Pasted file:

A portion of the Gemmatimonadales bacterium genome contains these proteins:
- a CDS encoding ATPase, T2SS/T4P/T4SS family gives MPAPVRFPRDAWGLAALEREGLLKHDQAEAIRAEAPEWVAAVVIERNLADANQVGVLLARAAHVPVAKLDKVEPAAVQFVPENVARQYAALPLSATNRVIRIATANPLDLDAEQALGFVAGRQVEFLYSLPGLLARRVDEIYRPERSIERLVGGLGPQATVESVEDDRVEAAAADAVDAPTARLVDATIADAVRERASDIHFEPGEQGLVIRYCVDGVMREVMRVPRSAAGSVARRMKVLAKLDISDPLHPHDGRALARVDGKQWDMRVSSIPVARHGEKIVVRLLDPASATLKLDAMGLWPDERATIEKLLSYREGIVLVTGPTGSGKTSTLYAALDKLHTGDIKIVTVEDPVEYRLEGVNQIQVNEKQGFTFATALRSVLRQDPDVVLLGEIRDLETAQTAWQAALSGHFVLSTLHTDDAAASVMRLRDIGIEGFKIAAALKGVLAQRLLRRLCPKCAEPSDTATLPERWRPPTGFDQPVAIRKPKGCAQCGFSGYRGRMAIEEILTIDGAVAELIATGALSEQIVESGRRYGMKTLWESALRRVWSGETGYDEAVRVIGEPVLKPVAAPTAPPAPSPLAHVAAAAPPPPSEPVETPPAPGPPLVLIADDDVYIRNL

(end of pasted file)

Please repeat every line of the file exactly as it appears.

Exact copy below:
A portion of the Gemmatimonadales bacterium genome contains these proteins:
- a CDS encoding ATPase, T2SS/T4P/T4SS family gives MPAPVRFPRDAWGLAALEREGLLKHDQAEAIRAEAPEWVAAVVIERNLADANQVGVLLARAAHVPVAKLDKVEPAAVQFVPENVARQYAALPLSATNRVIRIATANPLDLDAEQALGFVAGRQVEFLYSLPGLLARRVDEIYRPERSIERLVGGLGPQATVESVEDDRVEAAAADAVDAPTARLVDATIADAVRERASDIHFEPGEQGLVIRYCVDGVMREVMRVPRSAAGSVARRMKVLAKLDISDPLHPHDGRALARVDGKQWDMRVSSIPVARHGEKIVVRLLDPASATLKLDAMGLWPDERATIEKLLSYREGIVLVTGPTGSGKTSTLYAALDKLHTGDIKIVTVEDPVEYRLEGVNQIQVNEKQGFTFATALRSVLRQDPDVVLLGEIRDLETAQTAWQAALSGHFVLSTLHTDDAAASVMRLRDIGIEGFKIAAALKGVLAQRLLRRLCPKCAEPSDTATLPERWRPPTGFDQPVAIRKPKGCAQCGFSGYRGRMAIEEILTIDGAVAELIATGALSEQIVESGRRYGMKTLWESALRRVWSGETGYDEAVRVIGEPVLKPVAAPTAPPAPSPLAHVAAAAPPPPSEPVETPPAPGPPLVLIADDDVYIRNL